Cross-border trucking program critiqued

Published September, 09 2009

The Federal Motor Carrier Safety Administration has satisfied much of the safety recommendations made for the Mexico cross-border trucking program, but needs better traffic conviction data, its oversight office reported.

The agency’s Office of Inspector General’s recently released its Aug. 17 audit of the program that ended in March after President Obama signed a bill barring project funding. The office was required to annually review the program, which began in 2007 and allowed a limited number of Mexican and U.S. fleets to do business beyond the border zone.

The FMCSA fully met six of the eight congressionally required criteria. It also substantially met the criteria to have “adequate capacity at southern border to conduct meaningful inspections,” as well as “having sufficient databases to allow safety monitoring of Mexican carriers and drivers.”

The FMCSA noted that program Mexican carriers had a driver out-of-service rate of 0.5 percent and a vehicle out-of-service rate of 7.2 percent during the first year of the project. U.S. carriers had driver and vehicle out-of-service rates of 7.2 percent and 22.6 percent, respectively, during 2007.

But the OIG reported that for 2007, the percentage of Mexican vehicles placed out-of-service for safety or regulation violations was 21.6 percent, and the percentage of drivers placed out-of-service for license violation was 1 percent.

The audit also listed ’07 data for Central American-Domiciled Motor Carriers inspections, which appeared to be not included in DOT data. The FMCSA declined clarification on this and other audit findings.

Of these 775 inspections on Central American carriers, 33.6 percent of vehicles were placed out of-service for safety or regulation violation. More than 49 percent of drivers were placed out of service for license violations. In ’08, there were 878 inspections in this group, with 38.4 percent of vehicles placed out-of-service for safety or regulation violations and 63.2 percent of drivers placed out-of-service for license violations.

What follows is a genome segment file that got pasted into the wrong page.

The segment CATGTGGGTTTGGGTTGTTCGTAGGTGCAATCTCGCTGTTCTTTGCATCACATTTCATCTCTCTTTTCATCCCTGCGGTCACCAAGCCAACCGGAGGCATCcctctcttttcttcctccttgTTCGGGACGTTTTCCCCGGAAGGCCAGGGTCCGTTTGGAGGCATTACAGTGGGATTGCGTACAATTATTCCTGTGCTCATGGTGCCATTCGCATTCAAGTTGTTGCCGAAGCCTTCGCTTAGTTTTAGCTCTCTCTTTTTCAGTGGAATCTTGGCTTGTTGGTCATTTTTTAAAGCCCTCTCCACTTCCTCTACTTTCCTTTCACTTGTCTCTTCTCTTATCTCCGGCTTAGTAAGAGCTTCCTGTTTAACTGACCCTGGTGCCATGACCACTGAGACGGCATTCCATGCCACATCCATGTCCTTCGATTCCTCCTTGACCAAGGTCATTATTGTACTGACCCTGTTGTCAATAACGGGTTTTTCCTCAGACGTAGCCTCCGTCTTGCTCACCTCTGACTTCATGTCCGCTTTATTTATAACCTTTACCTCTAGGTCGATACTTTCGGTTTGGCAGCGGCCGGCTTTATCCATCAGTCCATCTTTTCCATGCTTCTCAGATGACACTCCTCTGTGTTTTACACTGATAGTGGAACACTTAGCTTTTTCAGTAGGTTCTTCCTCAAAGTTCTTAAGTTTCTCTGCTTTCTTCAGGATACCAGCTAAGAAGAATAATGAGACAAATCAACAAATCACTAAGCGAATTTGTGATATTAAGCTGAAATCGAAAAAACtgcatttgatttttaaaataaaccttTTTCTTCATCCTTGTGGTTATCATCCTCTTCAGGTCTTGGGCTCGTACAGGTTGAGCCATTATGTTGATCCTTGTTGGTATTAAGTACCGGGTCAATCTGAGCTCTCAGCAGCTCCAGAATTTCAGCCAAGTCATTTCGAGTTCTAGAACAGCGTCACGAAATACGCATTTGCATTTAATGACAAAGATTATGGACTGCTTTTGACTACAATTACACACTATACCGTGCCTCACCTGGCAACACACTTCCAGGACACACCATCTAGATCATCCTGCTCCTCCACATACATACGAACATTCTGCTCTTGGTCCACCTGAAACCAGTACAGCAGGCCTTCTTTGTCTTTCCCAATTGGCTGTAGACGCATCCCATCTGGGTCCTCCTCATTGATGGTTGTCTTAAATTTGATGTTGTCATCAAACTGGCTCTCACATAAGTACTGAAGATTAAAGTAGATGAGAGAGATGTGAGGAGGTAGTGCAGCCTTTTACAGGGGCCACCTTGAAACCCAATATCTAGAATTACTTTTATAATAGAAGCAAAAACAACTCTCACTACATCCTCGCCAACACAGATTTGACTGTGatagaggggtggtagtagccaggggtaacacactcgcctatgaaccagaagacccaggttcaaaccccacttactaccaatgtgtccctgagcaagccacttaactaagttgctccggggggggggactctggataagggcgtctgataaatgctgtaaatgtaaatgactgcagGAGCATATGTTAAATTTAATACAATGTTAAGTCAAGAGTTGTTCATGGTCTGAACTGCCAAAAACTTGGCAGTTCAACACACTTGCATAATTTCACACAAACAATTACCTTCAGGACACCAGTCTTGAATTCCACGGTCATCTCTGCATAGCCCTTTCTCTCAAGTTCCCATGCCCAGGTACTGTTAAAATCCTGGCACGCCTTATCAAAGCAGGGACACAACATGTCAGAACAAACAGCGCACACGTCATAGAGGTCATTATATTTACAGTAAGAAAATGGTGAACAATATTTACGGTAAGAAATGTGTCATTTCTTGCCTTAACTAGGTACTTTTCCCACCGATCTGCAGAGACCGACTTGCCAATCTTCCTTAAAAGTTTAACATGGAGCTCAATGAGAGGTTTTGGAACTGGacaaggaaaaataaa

The auditors said the Mexican Conviction Database data needed to be improved because states inconsistently report traffic convictions by Mexican CDL holders to the Mexican Convictions Data Base

The FMCSA responded that in December, it entered a memorandum of understanding with Mexico to provide safety data exchange.

Mexican driver safety is evaluated identically to United U.S. and Canadian drivers and disqualifying violations on drivers is the same for the three countries, it said.

The agency stated that not having an operating authority is not considered a disqualifying offense for individual driver licensing purposes and is not on a Mexican driver’s license record or in the Mexican Convictions Data Base. However, this information is included in the FMCSA’s Motor Carrier Management Information System.

Further, states are not required to report Mexican CDL holder convictions to the MCDB, the agency said. While this data can be useful, MCDB trends “are not necessarily indicative of the quality or uniformity of enforcement action,” it wrote. The FMCSA is bettering MCDB data quality, it added.

The OIG concluded that agency officials should consider information as it moves forward, along with other federal U.S. and Mexican entities, to propose legislation for a new cross-border trucking project that meets congressional concerns and North American Free Trade Agreement commitments.

This spring, Mexico responded to the project’s end by imposing $2.4 billion in tariffs on U.S. products, which some congressional representatives say is beyond the limit allowed by NAFTA. In June, Mexico’s National Cargo Transportation Association sued the United States for $6 billion because the program was discontinued.

Teamsters General President Jim Hoffa said “this report shows without a doubt that opening the border to Mexican trucks and buses puts an unacceptable strain on our border resources.

“Federal officials couldn’t keep up with inspections when there were only 118
trucks in the pilot program,” Hoffa said. “If the border were opened to all Mexican trucks,
border inspection stations would be completely overwhelmed.”

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